In the microenvironment of a malignancy, tumor cells do not exist in isolation, but rather in a diverse
ecosystem consisting not only of heterogeneous tumor-cell clones, but also normal cell types such as fibroblasts,
vasculature, and an extensive pool of immune cells at numerous possible stages of activation and differentiation.
This results in a complex interplay of diverse cellular signaling systems, where the immune cell component is
now established to influence cancer progression and therapeutic response. It is experimentally difficult and laborious
to comprehensively and systematically profile these distinct cell types from heterogeneous tumor samples in
order to capitalize on potential therapeutic and biomarker discoveries. One emerging solution to address this
challenge is to computationally extract cell-type specific information directly from bulk tumors. Such in silico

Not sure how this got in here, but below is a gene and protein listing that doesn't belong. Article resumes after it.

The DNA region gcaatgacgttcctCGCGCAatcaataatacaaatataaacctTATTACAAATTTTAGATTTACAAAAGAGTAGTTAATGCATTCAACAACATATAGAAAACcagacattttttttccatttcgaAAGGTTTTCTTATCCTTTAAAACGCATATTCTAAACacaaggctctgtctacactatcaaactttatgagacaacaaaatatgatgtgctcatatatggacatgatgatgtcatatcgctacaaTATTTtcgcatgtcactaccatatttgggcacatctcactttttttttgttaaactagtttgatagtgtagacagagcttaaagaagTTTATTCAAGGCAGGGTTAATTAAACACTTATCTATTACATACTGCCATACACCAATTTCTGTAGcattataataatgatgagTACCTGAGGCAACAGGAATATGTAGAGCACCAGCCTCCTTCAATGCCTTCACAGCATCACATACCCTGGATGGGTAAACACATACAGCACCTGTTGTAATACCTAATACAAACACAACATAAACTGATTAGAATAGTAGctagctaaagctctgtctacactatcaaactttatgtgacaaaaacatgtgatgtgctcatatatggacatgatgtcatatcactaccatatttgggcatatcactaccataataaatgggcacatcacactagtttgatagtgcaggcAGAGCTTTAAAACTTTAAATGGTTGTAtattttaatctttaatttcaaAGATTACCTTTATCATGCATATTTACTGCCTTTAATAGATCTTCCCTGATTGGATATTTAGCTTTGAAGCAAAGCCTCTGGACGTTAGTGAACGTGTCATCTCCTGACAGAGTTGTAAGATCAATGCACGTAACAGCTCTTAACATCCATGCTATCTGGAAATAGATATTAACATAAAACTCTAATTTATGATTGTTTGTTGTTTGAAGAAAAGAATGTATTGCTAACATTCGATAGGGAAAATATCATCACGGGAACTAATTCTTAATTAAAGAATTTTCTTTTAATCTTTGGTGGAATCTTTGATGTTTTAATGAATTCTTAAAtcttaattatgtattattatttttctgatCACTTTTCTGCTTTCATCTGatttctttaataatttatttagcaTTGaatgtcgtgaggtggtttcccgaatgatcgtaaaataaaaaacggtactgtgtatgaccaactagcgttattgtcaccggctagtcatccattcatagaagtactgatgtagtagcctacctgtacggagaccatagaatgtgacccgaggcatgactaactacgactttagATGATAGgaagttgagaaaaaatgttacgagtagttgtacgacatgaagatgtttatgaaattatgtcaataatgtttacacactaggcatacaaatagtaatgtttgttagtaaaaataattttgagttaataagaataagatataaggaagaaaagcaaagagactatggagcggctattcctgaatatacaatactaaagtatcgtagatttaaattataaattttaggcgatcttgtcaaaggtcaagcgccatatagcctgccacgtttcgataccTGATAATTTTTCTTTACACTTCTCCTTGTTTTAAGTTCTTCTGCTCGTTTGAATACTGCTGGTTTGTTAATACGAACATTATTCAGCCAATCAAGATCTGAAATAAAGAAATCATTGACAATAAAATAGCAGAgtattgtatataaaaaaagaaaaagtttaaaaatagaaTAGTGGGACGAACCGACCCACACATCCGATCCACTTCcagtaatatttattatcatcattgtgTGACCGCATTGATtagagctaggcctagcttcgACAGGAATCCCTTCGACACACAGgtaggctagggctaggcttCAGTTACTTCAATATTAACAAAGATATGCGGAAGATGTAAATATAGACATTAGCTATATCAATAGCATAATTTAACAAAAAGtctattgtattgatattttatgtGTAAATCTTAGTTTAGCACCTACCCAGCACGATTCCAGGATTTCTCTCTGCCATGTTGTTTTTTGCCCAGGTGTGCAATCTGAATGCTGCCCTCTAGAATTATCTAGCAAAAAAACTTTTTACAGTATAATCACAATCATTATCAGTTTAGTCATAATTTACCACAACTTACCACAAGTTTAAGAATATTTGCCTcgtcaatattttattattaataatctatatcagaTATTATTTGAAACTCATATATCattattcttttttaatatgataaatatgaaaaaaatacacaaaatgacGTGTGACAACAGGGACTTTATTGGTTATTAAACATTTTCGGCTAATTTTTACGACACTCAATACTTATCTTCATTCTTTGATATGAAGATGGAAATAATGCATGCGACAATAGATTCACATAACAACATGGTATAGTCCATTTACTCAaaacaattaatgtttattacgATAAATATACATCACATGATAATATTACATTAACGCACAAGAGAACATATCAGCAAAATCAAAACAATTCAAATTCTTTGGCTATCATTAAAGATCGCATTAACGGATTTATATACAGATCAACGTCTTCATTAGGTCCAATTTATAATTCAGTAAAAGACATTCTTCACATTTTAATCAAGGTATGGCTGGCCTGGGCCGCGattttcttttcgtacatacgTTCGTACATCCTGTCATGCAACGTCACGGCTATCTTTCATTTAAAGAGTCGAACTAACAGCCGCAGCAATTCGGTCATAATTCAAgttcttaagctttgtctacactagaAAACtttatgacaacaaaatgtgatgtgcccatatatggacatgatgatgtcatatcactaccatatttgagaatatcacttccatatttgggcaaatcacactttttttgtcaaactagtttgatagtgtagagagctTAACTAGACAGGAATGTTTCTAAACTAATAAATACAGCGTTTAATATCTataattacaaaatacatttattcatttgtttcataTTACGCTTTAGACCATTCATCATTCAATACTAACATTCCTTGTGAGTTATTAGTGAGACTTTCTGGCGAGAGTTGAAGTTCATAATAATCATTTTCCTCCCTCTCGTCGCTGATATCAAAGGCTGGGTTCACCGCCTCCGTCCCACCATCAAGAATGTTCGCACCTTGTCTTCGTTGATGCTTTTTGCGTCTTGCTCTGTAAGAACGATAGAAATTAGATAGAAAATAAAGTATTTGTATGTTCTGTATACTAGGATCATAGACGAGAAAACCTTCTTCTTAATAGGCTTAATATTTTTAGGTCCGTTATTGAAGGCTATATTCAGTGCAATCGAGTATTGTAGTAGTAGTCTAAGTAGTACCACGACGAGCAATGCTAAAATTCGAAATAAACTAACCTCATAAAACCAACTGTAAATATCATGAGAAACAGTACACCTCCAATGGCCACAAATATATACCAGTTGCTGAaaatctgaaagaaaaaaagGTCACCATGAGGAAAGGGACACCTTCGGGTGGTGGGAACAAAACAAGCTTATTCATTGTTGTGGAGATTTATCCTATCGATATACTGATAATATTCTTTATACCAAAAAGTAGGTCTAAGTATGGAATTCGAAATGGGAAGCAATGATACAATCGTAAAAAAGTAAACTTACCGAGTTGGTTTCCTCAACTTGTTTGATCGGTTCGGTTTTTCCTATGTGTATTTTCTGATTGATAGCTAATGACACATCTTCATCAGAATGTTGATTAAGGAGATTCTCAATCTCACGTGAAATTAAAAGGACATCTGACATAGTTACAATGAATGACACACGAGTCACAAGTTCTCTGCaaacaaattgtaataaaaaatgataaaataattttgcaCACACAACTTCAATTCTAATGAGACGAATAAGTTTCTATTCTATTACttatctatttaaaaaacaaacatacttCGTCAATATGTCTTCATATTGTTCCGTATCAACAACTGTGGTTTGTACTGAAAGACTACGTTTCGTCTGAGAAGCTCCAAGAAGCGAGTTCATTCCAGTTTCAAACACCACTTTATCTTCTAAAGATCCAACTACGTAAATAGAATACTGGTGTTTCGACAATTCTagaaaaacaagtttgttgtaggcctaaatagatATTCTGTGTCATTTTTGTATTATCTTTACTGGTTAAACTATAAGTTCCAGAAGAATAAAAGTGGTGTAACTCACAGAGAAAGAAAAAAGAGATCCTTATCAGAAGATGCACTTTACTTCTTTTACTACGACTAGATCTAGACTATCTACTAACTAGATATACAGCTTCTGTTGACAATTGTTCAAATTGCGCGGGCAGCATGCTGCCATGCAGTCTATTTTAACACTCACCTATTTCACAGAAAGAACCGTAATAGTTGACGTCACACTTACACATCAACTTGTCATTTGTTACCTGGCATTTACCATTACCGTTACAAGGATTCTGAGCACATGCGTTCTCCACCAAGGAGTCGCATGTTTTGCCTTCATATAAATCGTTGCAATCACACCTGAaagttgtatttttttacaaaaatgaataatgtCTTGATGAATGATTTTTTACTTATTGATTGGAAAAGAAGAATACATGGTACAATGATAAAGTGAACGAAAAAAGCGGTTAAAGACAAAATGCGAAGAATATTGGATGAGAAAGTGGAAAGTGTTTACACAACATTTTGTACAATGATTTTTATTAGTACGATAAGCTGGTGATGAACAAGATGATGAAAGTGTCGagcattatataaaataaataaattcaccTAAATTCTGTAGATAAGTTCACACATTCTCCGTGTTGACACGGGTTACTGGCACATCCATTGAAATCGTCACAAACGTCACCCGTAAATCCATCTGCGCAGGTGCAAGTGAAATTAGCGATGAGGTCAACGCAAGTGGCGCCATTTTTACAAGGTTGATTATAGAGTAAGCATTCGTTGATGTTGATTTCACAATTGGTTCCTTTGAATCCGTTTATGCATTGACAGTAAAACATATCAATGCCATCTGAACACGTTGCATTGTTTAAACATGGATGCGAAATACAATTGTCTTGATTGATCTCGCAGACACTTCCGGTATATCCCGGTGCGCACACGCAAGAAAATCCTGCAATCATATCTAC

approaches are advantageous because they can capture both the cell-type specific profiles and the tissue systems
level of cell-cell interactions. Accurately and comprehensively predicting these patterns in tumors is an important
challenge to overcome, not least given the success of immunotherapeutic drug treatment of several human cancers.
This is especially challenging for subsets of closely related immune cell phenotypes with relatively small
gene expression differences, which have critical functional distinctions. Here, we outline the existing and emerging
novel bioinformatics strategies that can be used to profile the tumor immune landscape.